For example, the members of the school team can:

  • Participate in professional symposia;
  • Write a book or create a web platform based on the guide to implementing AT in secondary schools;
  • Make the steps they developed available online, etc.
To do this, the team can work with the question, What did the changes we made bring our students and our team? The team can:

  • Write a personal reflection piece;
  • Document the process of change and illustrate it with photographs;
  • Have a collective discussion.

In addition, because this phase is less an ending than the beginning of something new, the team should discuss the next steps. Challenges may include:

  • access to functional, high-performance computer equipment;
  • training for educators, particularly new educators, at the start of each school year;
  • an information and training evening for parents;
  • coaching and support by a professional and by the educators when students begin to use the AT;
  • cohesion and collaboration amongst all educators so that implementation is a collaborative effort;
  • effective sharing of responsibility among the human resources available;
  • active involvement of the students and responsibility-taking by the students.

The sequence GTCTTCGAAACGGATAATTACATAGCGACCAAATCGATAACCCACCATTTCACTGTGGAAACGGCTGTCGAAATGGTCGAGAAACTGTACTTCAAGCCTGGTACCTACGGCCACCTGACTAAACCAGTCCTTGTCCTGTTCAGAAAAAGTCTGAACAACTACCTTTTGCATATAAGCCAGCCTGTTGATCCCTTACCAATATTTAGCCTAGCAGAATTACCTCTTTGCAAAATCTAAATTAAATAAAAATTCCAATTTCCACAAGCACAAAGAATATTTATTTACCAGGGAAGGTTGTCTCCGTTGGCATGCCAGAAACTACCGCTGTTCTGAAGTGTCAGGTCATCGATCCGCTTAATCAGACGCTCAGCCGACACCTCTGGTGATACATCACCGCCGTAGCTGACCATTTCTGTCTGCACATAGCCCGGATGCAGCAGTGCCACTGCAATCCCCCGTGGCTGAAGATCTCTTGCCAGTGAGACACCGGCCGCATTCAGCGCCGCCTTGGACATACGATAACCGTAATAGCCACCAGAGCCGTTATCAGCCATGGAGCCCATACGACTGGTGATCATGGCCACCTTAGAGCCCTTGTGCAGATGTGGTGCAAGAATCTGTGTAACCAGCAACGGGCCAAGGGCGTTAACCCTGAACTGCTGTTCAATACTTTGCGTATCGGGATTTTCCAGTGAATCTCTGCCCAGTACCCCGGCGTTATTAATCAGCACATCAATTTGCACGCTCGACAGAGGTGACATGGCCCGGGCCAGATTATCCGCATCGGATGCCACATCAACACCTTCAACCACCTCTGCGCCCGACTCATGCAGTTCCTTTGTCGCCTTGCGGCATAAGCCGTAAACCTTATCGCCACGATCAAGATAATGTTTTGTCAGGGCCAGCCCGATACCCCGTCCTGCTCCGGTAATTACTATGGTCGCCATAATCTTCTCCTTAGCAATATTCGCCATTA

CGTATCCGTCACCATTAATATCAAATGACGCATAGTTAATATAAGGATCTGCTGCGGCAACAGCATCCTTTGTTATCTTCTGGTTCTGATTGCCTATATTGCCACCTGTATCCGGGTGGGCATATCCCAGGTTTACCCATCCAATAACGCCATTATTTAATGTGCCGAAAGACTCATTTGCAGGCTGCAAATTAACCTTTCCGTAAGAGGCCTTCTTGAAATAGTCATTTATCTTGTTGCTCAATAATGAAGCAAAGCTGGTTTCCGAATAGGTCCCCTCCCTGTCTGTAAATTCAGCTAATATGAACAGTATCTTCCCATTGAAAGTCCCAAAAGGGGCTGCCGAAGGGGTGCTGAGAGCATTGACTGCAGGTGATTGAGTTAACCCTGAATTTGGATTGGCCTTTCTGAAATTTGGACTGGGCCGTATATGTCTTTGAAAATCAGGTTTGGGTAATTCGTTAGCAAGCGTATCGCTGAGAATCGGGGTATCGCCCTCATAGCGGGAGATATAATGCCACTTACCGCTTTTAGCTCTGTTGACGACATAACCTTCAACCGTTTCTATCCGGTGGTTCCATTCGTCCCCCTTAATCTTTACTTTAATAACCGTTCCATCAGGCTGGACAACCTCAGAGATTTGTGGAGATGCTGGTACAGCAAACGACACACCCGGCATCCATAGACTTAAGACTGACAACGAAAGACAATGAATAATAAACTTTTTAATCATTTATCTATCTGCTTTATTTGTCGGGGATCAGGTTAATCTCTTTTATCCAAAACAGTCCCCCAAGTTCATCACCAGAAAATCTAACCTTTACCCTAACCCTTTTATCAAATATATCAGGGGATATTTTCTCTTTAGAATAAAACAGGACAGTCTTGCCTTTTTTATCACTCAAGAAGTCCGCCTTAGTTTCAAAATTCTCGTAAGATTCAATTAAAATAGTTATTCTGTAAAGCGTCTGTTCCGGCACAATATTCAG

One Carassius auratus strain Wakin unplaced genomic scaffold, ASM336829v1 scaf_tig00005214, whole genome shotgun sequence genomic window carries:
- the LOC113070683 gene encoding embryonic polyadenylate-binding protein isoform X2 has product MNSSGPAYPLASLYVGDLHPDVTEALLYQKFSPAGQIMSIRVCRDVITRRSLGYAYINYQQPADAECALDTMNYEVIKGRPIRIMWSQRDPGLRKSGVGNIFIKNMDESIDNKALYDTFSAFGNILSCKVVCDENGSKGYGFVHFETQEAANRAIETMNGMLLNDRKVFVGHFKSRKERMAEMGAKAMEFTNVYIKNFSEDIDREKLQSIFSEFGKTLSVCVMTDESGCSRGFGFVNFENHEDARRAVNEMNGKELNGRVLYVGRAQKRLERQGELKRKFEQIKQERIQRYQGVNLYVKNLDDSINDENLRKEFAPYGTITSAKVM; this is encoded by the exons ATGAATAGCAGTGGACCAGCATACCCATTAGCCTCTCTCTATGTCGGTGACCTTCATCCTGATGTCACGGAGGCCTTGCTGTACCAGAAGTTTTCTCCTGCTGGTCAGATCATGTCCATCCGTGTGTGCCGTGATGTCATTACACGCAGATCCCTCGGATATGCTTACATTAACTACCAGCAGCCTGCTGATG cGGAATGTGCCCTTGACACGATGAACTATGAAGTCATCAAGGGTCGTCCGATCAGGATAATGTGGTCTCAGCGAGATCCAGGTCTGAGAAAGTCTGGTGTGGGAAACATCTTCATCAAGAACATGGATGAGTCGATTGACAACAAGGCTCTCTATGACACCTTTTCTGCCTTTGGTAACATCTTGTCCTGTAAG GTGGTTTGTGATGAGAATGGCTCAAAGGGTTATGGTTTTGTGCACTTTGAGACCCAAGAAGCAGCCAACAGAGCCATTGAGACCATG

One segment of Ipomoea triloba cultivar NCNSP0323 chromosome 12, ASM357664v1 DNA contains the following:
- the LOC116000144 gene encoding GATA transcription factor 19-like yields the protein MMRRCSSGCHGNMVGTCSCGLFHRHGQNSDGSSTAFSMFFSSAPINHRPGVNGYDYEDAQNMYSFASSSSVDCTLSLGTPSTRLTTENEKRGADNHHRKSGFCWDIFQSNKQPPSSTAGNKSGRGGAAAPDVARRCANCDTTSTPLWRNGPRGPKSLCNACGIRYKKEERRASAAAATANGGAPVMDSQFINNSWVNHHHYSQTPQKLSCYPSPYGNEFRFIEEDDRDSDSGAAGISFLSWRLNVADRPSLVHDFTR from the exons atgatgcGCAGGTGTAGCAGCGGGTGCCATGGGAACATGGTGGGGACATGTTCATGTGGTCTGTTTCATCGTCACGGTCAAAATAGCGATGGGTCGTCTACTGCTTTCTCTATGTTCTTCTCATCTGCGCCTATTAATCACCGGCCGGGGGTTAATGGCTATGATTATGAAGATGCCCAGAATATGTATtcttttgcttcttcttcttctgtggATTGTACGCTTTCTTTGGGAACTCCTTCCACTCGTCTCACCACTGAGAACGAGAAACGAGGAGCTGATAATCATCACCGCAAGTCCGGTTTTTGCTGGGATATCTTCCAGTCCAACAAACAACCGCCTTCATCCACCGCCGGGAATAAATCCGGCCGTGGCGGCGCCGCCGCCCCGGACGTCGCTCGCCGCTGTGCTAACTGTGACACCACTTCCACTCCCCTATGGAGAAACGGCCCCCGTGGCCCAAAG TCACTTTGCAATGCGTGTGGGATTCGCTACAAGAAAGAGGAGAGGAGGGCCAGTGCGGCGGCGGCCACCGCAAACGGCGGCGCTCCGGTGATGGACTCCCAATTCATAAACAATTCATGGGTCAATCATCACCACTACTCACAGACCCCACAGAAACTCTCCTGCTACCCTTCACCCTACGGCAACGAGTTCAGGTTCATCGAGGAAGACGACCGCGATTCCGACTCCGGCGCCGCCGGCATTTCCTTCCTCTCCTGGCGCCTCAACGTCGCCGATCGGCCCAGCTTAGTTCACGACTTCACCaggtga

In the process, the vision and mission that guided the change project will continue to evolve, guiding the group’s actions going forward.

To do this, the team can work with the question, What problems do we perceive with the integration of AT in our school?The team can:

  • have a collective discussion;
  • negotiate the determining factors;
  • select objectives together for what comes after the change project—the next steps.


Clearly, the experience described in this research summary provides many options that can be used to take concerted action in order to facilitate access to and use of AT and in order to facilitate their appropriation and integration into the daily practices of educators. The various steps in the change process found in this example can be used as a step-by-step guide by a team contemplating a similar project.

Relevant Resources on the LD@school Website

Click here to access the practice-informed summary, "Assistive Technology for Students with Learning Disabilities: Information, Tools and Resources for Teachers", written by Cindy Perras.

Click here to access the evidence-informed summary, "The Use of Assistive Technology at the Intermediate Level: Educators’ and Students’ Perceptions", written by Dr. Nadia Rousseau and Léna Bergeron.

Click here to access the evidence-informed summary, "Assistive Technology for Students with Learning Disabilities", written by Dr. Gabrielle Young and Jeffrey MacCormack.

Click here to access the webinar, "The Evolution of Assistive Technology: Mobile Learning in a Digital World", presented by Michael Kerr.